In an IRS statement last updated May 27, 2015, the IRS revealed “that criminals used taxpayer-specific data acquired from non-IRS sources to gain unauthorized access to information on approximately 100,000 tax accounts through IRS’ “Get Transcript” application. This data included Social Security information, date of birth and street address.” You can read the IRS’s full statement here.
In response to this incident, the IRS has disabled its online ‘Get Transcript’ application until further notice. still acquire IRS transcripts by mail by going here and following the directions given. “You can get a transcript by mail to view your tax account transactions or line-by-line tax return information for a specific tax year. The method you used to file your return and whether you have a refund or balance due, affects your current year transcript availability. Note: If you need a photocopy of your return, you must use Form 4506. To use Get Transcript by Mail, you need your Social Security number (SSN) or your Individual Tax Identification Number (ITIN), date of birth, and address from your latest tax return.”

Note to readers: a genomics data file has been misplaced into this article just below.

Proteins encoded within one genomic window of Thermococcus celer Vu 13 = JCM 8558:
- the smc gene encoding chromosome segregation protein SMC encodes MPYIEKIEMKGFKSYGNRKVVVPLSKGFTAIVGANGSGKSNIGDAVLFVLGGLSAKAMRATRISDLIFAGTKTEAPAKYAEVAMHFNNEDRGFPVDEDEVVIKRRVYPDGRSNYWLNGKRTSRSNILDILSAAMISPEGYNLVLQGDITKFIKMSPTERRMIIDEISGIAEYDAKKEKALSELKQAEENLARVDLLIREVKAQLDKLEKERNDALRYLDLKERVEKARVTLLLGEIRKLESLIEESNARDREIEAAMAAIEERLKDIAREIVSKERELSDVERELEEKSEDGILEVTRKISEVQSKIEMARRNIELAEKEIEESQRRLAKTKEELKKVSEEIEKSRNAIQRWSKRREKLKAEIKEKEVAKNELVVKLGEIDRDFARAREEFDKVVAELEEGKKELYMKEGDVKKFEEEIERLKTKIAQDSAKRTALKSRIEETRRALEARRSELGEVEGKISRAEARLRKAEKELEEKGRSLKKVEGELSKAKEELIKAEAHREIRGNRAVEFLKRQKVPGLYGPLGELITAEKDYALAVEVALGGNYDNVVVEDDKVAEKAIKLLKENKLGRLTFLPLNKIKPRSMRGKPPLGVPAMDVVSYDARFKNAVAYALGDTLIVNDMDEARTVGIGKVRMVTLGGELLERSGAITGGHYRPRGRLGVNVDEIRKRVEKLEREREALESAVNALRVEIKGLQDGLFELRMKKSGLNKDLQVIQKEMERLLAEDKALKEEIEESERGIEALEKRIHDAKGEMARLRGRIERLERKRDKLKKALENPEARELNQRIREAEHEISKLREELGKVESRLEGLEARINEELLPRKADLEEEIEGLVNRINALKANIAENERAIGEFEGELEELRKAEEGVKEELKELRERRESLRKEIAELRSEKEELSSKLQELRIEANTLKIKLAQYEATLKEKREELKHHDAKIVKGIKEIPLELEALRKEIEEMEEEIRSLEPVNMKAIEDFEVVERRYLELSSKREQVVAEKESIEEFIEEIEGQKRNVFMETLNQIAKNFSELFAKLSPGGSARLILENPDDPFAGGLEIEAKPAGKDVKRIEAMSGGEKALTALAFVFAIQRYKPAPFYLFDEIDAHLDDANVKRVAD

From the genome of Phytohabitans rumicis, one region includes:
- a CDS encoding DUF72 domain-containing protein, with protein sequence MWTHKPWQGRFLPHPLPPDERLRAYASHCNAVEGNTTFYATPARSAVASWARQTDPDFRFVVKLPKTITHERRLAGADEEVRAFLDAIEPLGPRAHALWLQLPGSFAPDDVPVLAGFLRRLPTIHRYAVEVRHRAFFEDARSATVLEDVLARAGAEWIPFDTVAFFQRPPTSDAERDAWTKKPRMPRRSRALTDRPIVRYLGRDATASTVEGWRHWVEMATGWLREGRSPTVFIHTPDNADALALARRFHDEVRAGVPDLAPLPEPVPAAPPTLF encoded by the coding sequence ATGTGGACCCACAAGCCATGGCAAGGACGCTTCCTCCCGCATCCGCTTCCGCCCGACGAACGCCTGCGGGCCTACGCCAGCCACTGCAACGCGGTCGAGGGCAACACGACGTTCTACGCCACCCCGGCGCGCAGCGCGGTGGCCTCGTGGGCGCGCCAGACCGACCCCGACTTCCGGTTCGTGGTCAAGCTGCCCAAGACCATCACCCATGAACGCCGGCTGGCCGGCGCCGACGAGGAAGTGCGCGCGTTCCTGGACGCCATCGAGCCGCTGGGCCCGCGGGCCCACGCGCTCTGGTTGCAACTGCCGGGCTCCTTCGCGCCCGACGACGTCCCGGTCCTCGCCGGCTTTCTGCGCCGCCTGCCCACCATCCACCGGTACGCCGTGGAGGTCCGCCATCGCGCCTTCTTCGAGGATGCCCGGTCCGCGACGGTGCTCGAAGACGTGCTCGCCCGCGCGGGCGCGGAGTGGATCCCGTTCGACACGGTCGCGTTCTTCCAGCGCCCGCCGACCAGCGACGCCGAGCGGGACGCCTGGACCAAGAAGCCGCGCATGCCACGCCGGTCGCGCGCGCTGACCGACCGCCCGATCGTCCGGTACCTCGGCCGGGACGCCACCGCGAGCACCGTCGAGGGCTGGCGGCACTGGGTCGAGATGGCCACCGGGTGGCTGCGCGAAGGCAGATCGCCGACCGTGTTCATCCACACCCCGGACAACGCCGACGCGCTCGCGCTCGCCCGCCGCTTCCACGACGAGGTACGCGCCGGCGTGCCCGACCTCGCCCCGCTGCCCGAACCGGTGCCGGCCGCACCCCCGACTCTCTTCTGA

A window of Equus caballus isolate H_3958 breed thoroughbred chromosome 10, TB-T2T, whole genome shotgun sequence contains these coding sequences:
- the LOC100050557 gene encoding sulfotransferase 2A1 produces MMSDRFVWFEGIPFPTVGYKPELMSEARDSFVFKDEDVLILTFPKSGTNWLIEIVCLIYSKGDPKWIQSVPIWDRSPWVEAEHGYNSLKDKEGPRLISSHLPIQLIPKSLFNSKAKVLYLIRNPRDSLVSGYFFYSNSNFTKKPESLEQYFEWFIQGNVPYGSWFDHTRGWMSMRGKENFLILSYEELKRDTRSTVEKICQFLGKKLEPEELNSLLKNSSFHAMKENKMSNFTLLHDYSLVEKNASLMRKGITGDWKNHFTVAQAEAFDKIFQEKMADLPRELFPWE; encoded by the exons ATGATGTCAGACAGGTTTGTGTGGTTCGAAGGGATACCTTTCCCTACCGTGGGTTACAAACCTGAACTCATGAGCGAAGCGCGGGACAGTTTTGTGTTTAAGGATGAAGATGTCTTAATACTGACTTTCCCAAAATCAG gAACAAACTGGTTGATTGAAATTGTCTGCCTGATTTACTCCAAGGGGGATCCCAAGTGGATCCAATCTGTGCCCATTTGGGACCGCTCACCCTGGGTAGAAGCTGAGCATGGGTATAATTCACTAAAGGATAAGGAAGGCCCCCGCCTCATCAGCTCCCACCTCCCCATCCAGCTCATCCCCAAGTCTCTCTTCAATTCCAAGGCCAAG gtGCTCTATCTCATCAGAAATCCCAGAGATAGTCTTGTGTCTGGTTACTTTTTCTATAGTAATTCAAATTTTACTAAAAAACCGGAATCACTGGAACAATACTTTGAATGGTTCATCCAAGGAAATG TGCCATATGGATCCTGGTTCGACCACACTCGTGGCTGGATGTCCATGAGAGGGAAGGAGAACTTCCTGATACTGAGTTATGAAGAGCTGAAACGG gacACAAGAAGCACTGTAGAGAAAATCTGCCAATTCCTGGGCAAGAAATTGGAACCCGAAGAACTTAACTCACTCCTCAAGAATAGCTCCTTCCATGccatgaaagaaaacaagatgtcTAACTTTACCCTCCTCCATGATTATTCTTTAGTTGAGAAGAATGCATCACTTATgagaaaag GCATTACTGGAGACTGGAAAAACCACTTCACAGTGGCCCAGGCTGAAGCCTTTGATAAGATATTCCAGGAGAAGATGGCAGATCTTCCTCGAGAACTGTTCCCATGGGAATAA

From the IRS website definition, a tax account transcript shows any changes either you or the IRS made to your tax return after you filed it; this transcript includes your marital status, the type of return you filed, your adjusted gross income and taxable income. A tax return transcript shows most line items from the tax return you originally filed; it also includes items from any accompanying forms and schedules you filed but it does not reflect any changes made after you filed your original return.
The different types of transcripts and a brief description of each can be found here.
Do you rely on IRS tax account transcripts? How do you retrieve them? Will this shut down affect your due diligence processes? Share your thoughts below.